dist = np.linalg.norm(query_z[None,:] - key_embeds[1], axis=-1)
indices = np.argsort(dist)
dist = dist[indices]
# Plot K closest images
imgs_to_display = np.concatenate([query_img[None], key_embeds[0][indices[:K]]], axis=0)
imgs_to_display = torch.from_numpy(imgs_to_display)
imgs_to_display = imgs_to_display.permute(0, 3, 1, 2)
grid = torchvision.utils.make_grid(imgs_to_display, nrow=K+1, normalize=True, value_range=(-1,1))
grid = grid.permute(1, 2, 0)
plt.figure(figsize=(12,3))
plt.imshow(grid)
plt.axis('off')
plt.show()

[25]:

# Plot the closest images for the first N test images as example
for i in range(8):
find_similar_images(test_img_embeds[0][i], test_img_embeds[1][i], key_embeds=train_img_embeds)


Based on our autoencoder, we see that we are able to retrieve many similar images to the test input. In particular, in row 4, we can spot that some test images might not be that different from the training set as we thought (same poster, just different scaling/color scaling). We also see that although we haven’t given the model any labels, it can cluster different classes in different parts of the latent space (airplane + ship, animals, etc.). This is why autoencoders can also be used as a pre-training strategy for deep networks, especially when we have a large set of unlabeled images (often the case). However, it should be noted that the background still plays a big role in autoencoders while it doesn’t for classification. Hence, we don’t get “perfect” clusters and need to finetune such models for classification.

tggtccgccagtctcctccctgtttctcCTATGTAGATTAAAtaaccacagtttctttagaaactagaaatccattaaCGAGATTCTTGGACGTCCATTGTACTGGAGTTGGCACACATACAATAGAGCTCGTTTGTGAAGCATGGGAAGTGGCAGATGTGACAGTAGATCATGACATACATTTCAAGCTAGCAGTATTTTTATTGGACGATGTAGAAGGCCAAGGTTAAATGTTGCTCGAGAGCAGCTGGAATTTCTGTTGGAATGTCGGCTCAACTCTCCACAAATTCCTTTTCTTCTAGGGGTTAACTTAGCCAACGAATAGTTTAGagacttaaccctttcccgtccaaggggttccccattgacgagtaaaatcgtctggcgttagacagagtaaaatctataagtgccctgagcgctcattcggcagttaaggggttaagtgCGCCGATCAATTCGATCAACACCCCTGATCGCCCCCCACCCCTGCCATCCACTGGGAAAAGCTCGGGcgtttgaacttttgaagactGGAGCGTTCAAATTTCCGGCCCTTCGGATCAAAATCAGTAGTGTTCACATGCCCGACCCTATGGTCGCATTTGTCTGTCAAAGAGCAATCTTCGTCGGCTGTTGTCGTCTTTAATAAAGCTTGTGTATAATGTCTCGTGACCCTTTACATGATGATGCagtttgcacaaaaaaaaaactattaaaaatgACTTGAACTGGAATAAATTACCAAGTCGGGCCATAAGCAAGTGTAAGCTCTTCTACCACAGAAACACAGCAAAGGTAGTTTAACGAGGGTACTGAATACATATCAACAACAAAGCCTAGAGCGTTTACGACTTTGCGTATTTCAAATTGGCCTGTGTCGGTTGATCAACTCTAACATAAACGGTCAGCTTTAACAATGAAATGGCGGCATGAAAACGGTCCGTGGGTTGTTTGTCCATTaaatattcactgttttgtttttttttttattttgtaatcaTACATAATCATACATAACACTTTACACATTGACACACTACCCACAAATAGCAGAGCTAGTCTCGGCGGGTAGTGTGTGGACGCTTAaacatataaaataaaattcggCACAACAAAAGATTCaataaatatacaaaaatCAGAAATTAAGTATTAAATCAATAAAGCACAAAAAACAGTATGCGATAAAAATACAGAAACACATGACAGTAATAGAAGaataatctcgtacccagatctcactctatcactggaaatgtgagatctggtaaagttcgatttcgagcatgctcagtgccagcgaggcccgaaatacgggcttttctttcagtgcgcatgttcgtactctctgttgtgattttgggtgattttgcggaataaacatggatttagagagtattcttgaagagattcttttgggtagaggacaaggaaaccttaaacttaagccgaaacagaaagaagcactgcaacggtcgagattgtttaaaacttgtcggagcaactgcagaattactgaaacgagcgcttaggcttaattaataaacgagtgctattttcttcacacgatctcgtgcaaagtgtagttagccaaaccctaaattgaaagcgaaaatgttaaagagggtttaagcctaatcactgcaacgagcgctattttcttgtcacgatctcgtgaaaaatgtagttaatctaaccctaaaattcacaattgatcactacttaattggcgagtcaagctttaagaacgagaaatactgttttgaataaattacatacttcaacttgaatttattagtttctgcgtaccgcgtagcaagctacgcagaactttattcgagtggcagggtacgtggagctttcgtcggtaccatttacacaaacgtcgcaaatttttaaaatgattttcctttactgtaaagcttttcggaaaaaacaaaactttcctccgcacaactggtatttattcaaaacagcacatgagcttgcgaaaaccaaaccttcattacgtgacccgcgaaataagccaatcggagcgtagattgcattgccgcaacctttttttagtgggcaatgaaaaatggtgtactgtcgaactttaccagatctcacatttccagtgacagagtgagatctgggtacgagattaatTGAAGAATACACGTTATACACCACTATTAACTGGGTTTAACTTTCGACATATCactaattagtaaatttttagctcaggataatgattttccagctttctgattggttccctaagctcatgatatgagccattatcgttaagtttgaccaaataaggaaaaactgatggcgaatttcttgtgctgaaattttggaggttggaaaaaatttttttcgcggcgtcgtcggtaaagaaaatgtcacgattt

### Tensorboard clustering¶

Another way of exploring the similarity of images in the latent space is by dimensionality-reduction methods like PCA or T-SNE. Luckily, Tensorboard provides a nice interface for this and we can make use of it in the following:

[26]:

# We use the following model throughout this section.
# If you want to try a different latent dimensionality, change it here!
trainer = model_dict[128]["trainer"]

[27]:

# Create a summary writer
writer = SummaryWriter("tensorboard/")


The function add_embedding allows us to add high-dimensional feature vectors to TensorBoard on which we can perform clustering. What we have to provide in the function are the feature vectors, additional metadata such as the labels, and the original images so that we can identify a specific image in the clustering.

[28]:

## In case you obtain the following error in the next cell, execute the import statements and last line in this cell
##   AttributeError: module 'tensorflow._api.v2.io.gfile' has no attribute 'get_filesystem'

import tensorflow as tf
import tensorboard as tb
tf.io.gfile = tb.compat.tensorflow_stub.io.gfile

[29]:

# Note: the embedding projector in tensorboard is computationally heavy.
# Reduce the image amount below if your computer struggles with visualizing all 10k points